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Ancient Greece in Present Japan October 4, 2008

Filed under: Japanese Archaeology — Argy @ 10:06 pm

Ancient Greece in Present Japan, Mariko Sakurai, Emeritus Professor at the University of Tokyo, Japan (click on the grey area to download and read the PowerPoint presentation) 

“1) I sometimes asked to the students in my classes, “tell me about whatever you know about ancient Greece?”. Many students answered that they knew or they were interested in Greek myths. The Greek myths are very popular among the Japanese people, young and old, and many of them are familiar with Homer’s epics as well as Greek myths. The native religion in Japan is Shinto, which is a type of polytheish. So, some of the ancient Greek gods seem familiar to the Japanese. Some traditional ways of life based on Shinto has been kept among ordinary people, and Lafcadio Hearn seemed to get interested in the. I can tell it in his works such as Kwaidan published in 1904. He was born in Lefcada, Greece in 1850, and died in Japan in 1904 as a Japanese. His origin might have made him comfortable to live in Japan.

2) Christianity was introduced into Japan in the sixteenth century by the Jesuit missionaries. They brought the Aesop’s Fables with them. Since then the Fables has been published in various translations until today, and are still very popular among the Japanese. This popularity might have some roots in the Scrolls of Animal Cricatures attributed to Toba Sojo nobleman-priest (1053-1140). Some say that the caricature is the oldest Japanese Manga (animation). The popularity of the Aesop’s Fables in Japan, the active production of animation Manga magazines and films, and the Animal Caricatures might have the common roots.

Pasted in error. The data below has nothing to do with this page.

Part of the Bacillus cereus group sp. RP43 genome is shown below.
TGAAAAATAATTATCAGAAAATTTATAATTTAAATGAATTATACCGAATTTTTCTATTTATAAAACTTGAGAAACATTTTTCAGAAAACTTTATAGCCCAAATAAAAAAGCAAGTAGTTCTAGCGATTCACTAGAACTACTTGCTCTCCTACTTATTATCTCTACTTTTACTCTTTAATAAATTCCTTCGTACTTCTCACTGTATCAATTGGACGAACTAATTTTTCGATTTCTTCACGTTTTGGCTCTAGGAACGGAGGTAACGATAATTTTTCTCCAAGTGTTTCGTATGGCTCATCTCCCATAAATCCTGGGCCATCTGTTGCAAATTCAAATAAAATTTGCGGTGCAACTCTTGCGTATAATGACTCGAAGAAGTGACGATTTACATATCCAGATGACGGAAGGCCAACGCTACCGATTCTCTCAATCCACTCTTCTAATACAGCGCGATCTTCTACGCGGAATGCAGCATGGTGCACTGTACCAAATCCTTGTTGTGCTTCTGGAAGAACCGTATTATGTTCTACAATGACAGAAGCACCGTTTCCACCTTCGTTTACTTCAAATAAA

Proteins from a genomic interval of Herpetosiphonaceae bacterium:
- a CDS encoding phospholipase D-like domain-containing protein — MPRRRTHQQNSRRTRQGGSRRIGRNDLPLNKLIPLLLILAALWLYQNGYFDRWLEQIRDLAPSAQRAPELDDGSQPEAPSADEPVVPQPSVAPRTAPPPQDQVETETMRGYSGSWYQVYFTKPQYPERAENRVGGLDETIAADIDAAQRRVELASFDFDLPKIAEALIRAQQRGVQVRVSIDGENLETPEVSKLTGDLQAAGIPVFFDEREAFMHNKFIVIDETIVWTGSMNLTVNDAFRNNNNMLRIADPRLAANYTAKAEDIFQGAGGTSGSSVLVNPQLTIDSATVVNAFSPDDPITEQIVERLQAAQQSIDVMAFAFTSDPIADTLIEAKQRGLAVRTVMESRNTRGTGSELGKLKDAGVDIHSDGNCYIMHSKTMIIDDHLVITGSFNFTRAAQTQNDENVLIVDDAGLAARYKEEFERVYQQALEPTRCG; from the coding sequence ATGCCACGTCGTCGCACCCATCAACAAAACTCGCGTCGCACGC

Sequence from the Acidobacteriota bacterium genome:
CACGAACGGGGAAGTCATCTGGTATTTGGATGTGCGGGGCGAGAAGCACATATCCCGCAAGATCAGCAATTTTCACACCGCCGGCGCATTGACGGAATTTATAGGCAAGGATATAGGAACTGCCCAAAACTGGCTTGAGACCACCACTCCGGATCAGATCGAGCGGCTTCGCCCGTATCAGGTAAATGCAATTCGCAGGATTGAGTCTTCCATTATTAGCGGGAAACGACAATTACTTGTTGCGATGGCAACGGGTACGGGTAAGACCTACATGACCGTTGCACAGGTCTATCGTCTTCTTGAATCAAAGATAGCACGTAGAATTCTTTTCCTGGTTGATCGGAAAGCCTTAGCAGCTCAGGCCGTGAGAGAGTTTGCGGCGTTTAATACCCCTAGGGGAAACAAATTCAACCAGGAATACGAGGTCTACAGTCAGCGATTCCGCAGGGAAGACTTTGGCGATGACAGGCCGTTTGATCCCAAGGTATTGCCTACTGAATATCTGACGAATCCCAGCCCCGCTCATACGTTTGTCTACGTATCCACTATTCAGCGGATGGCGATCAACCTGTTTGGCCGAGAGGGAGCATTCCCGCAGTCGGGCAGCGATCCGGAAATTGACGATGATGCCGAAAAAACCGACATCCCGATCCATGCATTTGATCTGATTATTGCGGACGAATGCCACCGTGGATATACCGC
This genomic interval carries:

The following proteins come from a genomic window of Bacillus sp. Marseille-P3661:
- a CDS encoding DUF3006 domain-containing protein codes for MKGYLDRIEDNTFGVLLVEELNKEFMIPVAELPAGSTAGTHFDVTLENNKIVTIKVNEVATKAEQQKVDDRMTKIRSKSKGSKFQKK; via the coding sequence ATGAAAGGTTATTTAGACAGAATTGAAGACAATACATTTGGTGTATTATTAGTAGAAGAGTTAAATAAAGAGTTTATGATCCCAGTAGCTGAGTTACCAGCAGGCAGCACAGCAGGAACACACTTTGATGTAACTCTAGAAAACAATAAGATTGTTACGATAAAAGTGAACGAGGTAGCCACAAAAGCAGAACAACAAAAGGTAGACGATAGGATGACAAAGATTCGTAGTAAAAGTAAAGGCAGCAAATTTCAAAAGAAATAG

3) Homer’s epics, Ilias and Odysseia have been loved by many Japanese. The Tale of Genji is a long novel of 54 chapters, and is called the oldest novel in the world literature.

Lit is often said to be the oldest novel in the world comparable to Homer’s epics.

4) Japan became a modernized state in the late nineteenth centure, which is called the Meiji Restoration of 1868. In modernized Japan, the intellectuals were influenced by the philhellenism which was among the European intellectuals in 19th centurey. The knowledge on ancient Greek culture made it possible for the Japanese to get the ddep understanding of the Western culture, deep enough to success in being westernized and industrialized. But some writers of the younger generation who were born after the end of WWII have been interested in ancient Greece and Greek culture not through the philhellenism of Europe but through their own experience of encountering ancient Greece by living or visiting Greece, for example, Natsuki Ikezawa and Haruki Murakami. The phenomenon that the films of Theo Angelopoulos are very popular in Japan, as well as the plays of the Greek tragedies are favoured by the young people may be explained in this way.” 


















The lecture was given on March 27th, 2008 at the “Ioannes Drakopoulos” Amphitheatre, at the Main Building of the National and Kapodistrian University of Athens. It was an initiative of Professor of Prehistoric and Environmental Archaeology Lilian Karali under the auspices of the Department of Archaeology and History of Art of the National and Kapodistrian University of Athens.